Wednesday, September 28, 2005

Ely, We Have a Problem

The Ely City Council has adopted an ordinance that restricts where sexual offenders can live. It took the council about 12 minutes Tuesday night to hold a public hearing and unanimously pass the ordinance . . . The local law . . . bans sex offenders from living near city parks, playgrounds and the public library. Ely has no schools or registered day-care centers, raising fears by some residents the town could become a haven for sex offenders forced to move by the state law, said Aaron Anderson, Ely city clerk and administrator. The only areas in Ely not covered by the ordinance are a few undeveloped parcels on the city’s northeast edge, Mayor Dale Stanek said.

So now the entire town of Ely has now utterly banished sex offenders, with the exception of a few undeveloped parcels on the edge of town. What's to stop the rest of us from doing the same? We've expanded it to parks and the public library. Okay, how about video arcades? Shopping malls? Lots of kids there. The McDonalds? Kids are practically lured there with cartoon characters, shouldn't that be a sex-offender no-zone?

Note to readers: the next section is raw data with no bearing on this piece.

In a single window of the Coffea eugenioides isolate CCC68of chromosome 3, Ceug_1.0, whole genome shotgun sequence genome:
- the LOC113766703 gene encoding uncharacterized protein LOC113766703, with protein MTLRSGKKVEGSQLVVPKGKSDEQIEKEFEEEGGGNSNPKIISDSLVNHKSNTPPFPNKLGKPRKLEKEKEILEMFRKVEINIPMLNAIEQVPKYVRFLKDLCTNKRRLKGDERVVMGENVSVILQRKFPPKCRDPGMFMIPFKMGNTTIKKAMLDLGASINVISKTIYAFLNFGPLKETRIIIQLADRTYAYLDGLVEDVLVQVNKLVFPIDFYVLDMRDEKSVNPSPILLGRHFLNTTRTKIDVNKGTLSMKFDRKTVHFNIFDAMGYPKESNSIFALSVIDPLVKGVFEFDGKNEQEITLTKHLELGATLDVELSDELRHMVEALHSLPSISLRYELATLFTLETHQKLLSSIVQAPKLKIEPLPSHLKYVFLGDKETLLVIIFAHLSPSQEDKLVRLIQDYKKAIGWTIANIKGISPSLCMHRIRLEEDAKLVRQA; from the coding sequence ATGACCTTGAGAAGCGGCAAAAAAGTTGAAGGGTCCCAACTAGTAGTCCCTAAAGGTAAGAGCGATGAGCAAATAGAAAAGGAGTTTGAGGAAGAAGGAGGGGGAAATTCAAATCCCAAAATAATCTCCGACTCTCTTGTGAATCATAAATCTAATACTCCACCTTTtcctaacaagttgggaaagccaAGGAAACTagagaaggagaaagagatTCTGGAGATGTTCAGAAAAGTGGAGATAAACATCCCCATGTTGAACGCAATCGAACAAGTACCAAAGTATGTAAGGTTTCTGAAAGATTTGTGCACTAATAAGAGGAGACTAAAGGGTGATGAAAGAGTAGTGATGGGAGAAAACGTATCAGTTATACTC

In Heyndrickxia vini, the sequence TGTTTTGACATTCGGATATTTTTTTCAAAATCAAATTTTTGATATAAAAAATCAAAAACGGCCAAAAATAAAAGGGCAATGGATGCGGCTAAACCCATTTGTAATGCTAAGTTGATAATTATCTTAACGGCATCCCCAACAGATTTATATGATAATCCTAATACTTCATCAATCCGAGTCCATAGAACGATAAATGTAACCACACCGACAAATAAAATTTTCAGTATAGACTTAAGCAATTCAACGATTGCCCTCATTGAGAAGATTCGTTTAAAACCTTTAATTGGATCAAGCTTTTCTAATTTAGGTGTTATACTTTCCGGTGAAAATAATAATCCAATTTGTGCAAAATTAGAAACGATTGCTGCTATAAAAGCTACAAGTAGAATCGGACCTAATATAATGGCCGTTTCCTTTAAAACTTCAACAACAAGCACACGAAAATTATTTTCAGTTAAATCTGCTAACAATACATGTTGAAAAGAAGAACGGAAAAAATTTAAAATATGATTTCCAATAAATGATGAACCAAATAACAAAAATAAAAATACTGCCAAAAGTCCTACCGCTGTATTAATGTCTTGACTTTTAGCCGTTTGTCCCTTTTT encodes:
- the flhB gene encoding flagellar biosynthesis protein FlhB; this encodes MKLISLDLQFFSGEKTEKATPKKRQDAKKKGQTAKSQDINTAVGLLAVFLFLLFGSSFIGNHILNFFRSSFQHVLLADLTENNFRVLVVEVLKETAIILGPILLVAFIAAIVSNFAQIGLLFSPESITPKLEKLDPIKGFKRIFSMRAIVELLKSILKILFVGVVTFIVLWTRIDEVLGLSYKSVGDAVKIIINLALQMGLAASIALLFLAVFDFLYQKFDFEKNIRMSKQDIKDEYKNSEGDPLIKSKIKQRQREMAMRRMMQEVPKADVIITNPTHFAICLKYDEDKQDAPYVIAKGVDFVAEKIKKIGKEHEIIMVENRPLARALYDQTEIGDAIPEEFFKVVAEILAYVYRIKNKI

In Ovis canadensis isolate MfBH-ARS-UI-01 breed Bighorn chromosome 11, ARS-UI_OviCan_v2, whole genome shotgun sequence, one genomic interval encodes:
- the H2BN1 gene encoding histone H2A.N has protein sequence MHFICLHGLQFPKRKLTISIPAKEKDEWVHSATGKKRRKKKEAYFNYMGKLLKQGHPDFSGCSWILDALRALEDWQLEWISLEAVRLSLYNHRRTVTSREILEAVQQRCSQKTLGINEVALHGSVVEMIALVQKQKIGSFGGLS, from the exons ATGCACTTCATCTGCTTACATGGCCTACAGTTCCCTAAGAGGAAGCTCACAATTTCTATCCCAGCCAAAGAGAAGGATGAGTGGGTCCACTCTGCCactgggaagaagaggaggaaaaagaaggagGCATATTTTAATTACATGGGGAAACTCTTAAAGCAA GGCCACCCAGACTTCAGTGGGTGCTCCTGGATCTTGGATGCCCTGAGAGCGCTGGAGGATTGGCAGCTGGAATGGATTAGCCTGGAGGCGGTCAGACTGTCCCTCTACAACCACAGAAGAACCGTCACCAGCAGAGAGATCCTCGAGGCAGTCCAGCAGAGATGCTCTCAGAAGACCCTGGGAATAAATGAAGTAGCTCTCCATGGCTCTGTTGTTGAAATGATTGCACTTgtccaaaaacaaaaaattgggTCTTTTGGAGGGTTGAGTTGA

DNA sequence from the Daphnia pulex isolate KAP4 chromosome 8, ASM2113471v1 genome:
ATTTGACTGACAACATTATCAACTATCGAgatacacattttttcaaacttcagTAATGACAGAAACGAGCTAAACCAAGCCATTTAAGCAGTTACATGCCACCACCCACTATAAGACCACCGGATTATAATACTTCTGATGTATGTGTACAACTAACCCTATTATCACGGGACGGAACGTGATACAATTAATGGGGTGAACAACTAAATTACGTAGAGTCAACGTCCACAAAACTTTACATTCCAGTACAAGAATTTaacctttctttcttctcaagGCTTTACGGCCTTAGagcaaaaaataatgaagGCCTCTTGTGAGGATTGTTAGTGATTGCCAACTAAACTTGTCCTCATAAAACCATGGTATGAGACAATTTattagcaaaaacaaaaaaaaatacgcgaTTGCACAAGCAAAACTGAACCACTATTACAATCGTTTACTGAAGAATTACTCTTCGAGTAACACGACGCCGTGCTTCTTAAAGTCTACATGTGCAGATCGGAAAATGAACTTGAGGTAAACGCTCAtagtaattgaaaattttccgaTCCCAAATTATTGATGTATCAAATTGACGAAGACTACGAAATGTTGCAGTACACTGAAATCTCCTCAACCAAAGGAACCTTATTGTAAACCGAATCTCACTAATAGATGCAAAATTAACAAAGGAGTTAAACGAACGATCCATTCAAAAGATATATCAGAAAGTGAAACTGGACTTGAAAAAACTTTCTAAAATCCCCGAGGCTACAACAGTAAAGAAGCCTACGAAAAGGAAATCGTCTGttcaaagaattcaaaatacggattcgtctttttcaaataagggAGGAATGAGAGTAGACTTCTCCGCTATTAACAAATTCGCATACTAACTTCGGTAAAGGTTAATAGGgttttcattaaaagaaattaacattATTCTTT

My point: We need to keep kids safe from molesters and violent sex offenders. We should do everything that is constitutionally permissible and reasonably likely to actually work. But if we legislatively try to keep SO's from living within 2000 feet of anywhere the kids might be there will be very few places they can live, which gives us a real constitutional problem. It seems to create a modern leper colony. And of course, none of that stops them from getting in the car and zipping over a few blocks to where the school is and stalking little Susie anyway.

The Iowa Supreme Court ruling on the issue is here, the 8th Circuit ruling is here, and there's an interesting constitutionality debate that starts on Prawfsblawg, moves to Crescat Sententia, and ends back at Prawfsblawg. Be sure to read the comments. There's also an analysis at Sentencing Law and Policy, and some good posts here, here and here on Crime & Federalism.

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